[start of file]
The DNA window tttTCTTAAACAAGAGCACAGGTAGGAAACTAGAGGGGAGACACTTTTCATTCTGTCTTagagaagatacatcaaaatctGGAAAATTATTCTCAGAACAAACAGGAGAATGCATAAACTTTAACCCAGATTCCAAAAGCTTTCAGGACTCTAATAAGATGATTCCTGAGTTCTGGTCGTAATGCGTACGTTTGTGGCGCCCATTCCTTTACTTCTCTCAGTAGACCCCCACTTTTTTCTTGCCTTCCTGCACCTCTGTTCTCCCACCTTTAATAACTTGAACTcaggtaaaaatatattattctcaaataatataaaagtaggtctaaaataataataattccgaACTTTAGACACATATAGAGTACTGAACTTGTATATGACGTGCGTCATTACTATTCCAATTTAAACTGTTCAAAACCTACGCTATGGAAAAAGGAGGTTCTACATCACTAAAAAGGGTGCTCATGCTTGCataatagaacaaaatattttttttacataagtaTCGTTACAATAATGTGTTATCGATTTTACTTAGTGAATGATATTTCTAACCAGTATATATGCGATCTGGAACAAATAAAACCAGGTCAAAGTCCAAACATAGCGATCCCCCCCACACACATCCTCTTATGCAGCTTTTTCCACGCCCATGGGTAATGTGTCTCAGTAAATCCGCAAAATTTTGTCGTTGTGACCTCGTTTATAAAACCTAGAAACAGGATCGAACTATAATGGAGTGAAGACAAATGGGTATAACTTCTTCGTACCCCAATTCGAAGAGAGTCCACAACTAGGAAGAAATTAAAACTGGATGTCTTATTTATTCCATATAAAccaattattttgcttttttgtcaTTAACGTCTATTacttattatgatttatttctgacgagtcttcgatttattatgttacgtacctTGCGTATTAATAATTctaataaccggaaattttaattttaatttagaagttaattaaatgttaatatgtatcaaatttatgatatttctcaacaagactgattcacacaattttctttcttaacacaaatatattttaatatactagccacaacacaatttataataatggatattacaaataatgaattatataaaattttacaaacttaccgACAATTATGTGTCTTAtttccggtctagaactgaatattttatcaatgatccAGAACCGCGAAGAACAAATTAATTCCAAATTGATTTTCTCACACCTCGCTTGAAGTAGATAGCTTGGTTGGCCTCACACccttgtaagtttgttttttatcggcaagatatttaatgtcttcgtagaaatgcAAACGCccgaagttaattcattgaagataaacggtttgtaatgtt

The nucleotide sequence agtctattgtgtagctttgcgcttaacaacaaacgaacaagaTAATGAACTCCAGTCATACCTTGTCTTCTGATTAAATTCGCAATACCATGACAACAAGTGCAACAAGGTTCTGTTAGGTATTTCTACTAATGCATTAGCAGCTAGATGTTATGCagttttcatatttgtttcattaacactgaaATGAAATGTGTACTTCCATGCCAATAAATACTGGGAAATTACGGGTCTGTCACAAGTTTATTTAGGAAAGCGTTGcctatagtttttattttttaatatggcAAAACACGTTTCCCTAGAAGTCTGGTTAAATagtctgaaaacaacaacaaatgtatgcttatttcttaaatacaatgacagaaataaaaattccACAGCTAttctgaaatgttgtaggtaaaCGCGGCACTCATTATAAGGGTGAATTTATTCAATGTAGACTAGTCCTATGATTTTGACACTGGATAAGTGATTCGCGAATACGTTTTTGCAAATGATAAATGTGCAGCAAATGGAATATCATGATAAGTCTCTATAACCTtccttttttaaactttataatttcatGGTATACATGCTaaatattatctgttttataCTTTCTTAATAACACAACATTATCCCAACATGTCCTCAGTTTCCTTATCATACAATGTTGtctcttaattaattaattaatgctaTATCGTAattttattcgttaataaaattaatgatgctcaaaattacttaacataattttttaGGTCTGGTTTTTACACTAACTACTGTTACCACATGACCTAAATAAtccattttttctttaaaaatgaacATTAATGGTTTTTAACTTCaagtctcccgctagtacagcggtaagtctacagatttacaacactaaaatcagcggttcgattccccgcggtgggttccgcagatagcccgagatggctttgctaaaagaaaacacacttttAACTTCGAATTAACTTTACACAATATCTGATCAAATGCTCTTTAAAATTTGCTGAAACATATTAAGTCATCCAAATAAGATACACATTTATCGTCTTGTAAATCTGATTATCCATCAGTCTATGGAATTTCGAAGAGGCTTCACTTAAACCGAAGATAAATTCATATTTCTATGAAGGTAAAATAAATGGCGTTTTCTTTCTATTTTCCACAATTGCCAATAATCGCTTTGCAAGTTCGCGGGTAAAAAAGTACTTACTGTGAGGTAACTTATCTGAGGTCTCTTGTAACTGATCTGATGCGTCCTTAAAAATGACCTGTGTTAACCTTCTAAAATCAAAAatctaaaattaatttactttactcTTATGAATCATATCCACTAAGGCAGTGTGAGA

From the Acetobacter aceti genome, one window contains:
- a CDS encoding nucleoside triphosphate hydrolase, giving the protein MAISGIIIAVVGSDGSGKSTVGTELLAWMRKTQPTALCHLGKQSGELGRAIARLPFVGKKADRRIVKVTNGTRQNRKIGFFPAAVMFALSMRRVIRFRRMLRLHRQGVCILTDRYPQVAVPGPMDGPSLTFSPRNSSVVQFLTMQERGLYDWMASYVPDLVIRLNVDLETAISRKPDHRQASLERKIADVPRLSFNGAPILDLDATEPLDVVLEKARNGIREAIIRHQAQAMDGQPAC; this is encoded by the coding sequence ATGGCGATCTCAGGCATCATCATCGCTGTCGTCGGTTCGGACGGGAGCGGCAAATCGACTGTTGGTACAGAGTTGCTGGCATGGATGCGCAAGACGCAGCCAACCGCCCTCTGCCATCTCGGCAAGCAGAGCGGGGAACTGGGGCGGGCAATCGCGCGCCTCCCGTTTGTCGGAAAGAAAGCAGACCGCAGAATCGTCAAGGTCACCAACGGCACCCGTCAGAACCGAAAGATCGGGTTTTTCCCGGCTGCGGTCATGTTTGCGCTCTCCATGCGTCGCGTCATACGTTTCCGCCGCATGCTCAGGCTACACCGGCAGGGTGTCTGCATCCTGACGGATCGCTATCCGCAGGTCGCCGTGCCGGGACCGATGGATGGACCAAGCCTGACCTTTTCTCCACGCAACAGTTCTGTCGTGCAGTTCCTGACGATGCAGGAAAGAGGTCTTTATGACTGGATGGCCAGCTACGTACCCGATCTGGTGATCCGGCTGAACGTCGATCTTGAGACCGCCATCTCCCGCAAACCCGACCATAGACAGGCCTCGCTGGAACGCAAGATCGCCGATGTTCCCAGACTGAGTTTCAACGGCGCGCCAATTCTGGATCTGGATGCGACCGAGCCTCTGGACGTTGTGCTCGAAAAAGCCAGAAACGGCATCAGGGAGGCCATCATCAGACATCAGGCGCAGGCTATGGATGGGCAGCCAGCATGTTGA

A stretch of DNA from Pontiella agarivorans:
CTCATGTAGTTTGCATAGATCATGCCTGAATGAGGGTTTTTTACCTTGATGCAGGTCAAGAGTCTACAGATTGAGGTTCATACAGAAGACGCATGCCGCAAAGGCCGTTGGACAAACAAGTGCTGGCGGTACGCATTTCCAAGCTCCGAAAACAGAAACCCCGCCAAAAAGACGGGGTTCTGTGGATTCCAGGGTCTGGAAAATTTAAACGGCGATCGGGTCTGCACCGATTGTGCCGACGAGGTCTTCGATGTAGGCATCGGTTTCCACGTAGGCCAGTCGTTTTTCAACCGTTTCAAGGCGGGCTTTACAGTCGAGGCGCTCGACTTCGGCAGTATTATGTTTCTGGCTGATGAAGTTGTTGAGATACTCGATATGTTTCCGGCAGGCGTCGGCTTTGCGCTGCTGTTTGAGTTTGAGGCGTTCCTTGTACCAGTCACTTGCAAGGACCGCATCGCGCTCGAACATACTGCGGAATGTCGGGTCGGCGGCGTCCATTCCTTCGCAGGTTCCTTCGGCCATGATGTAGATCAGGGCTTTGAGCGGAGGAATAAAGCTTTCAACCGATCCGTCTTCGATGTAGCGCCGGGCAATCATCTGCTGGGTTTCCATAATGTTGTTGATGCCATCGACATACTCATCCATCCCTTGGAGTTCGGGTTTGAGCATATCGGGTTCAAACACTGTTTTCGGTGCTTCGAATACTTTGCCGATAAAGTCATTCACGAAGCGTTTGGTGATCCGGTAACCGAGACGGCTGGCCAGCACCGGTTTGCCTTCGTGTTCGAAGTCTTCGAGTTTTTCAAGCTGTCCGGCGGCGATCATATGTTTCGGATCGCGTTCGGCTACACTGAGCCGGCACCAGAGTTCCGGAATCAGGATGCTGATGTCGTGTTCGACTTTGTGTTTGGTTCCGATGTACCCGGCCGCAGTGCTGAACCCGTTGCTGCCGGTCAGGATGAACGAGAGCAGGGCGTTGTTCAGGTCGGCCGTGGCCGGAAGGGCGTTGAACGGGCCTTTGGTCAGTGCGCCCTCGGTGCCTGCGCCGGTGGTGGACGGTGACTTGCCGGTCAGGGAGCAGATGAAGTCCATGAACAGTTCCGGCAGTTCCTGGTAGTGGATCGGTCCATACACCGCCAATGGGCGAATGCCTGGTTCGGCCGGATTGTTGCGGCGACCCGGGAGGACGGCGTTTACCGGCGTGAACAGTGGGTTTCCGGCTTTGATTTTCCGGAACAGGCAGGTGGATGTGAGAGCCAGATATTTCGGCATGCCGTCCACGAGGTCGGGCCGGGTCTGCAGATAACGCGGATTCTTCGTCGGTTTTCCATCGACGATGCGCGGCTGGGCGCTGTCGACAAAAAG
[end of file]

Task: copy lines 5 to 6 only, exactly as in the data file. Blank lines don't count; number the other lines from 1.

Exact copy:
A stretch of DNA from Pontiella agarivorans:
CTCATGTAGTTTGCATAGATCATGCCTGAATGAGGGTTTTTTACCTTGATGCAGGTCAAGAGTCTACAGATTGAGGTTCATACAGAAGACGCATGCCGCAAAGGCCGTTGGACAAACAAGTGCTGGCGGTACGCATTTCCAAGCTCCGAAAACAGAAACCCCGCCAAAAAGACGGGGTTCTGTGGATTCCAGGGTCTGGAAAATTTAAACGGCGATCGGGTCTGCACCGATTGTGCCGACGAGGTCTTCGATGTAGGCATCGGTTTCCACGTAGGCCAGTCGTTTTTCAACCGTTTCAAGGCGGGCTTTACAGTCGAGGCGCTCGACTTCGGCAGTATTATGTTTCTGGCTGATGAAGTTGTTGAGATACTCGATATGTTTCCGGCAGGCGTCGGCTTTGCGCTGCTGTTTGAGTTTGAGGCGTTCCTTGTACCAGTCACTTGCAAGGACCGCATCGCGCTCGAACATACTGCGGAATGTCGGGTCGGCGGCGTCCATTCCTTCGCAGGTTCCTTCGGCCATGATGTAGATCAGGGCTTTGAGCGGAGGAATAAAGCTTTCAACCGATCCGTCTTCGATGTAGCGCCGGGCAATCATCTGCTGGGTTTCCATAATGTTGTTGATGCCATCGACATACTCATCCATCCCTTGGAGTTCGGGTTTGAGCATATCGGGTTCAAACACTGTTTTCGGTGCTTCGAATACTTTGCCGATAAAGTCATTCACGAAGCGTTTGGTGATCCGGTAACCGAGACGGCTGGCCAGCACCGGTTTGCCTTCGTGTTCGAAGTCTTCGAGTTTTTCAAGCTGTCCGGCGGCGATCATATGTTTCGGATCGCGTTCGGCTACACTGAGCCGGCACCAGAGTTCCGGAATCAGGATGCTGATGTCGTGTTCGACTTTGTGTTTGGTTCCGATGTACCCGGCCGCAGTGCTGAACCCGTTGCTGCCGGTCAGGATGAACGAGAGCAGGGCGTTGTTCAGGTCGGCCGTGGCCGGAAGGGCGTTGAACGGGCCTTTGGTCAGTGCGCCCTCGGTGCCTGCGCCGGTGGTGGACGGTGACTTGCCGGTCAGGGAGCAGATGAAGTCCATGAACAGTTCCGGCAGTTCCTGGTAGTGGATCGGTCCATACACCGCCAATGGGCGAATGCCTGGTTCGGCCGGATTGTTGCGGCGACCCGGGAGGACGGCGTTTACCGGCGTGAACAGTGGGTTTCCGGCTTTGATTTTCCGGAACAGGCAGGTGGATGTGAGAGCCAGATATTTCGGCATGCCGTCCACGAGGTCGGGCCGGGTCTGCAGATAACGCGGATTCTTCGTCGGTTTTCCATCGACGATGCGCGGCTGGGCGCTGTCGACAAAAAG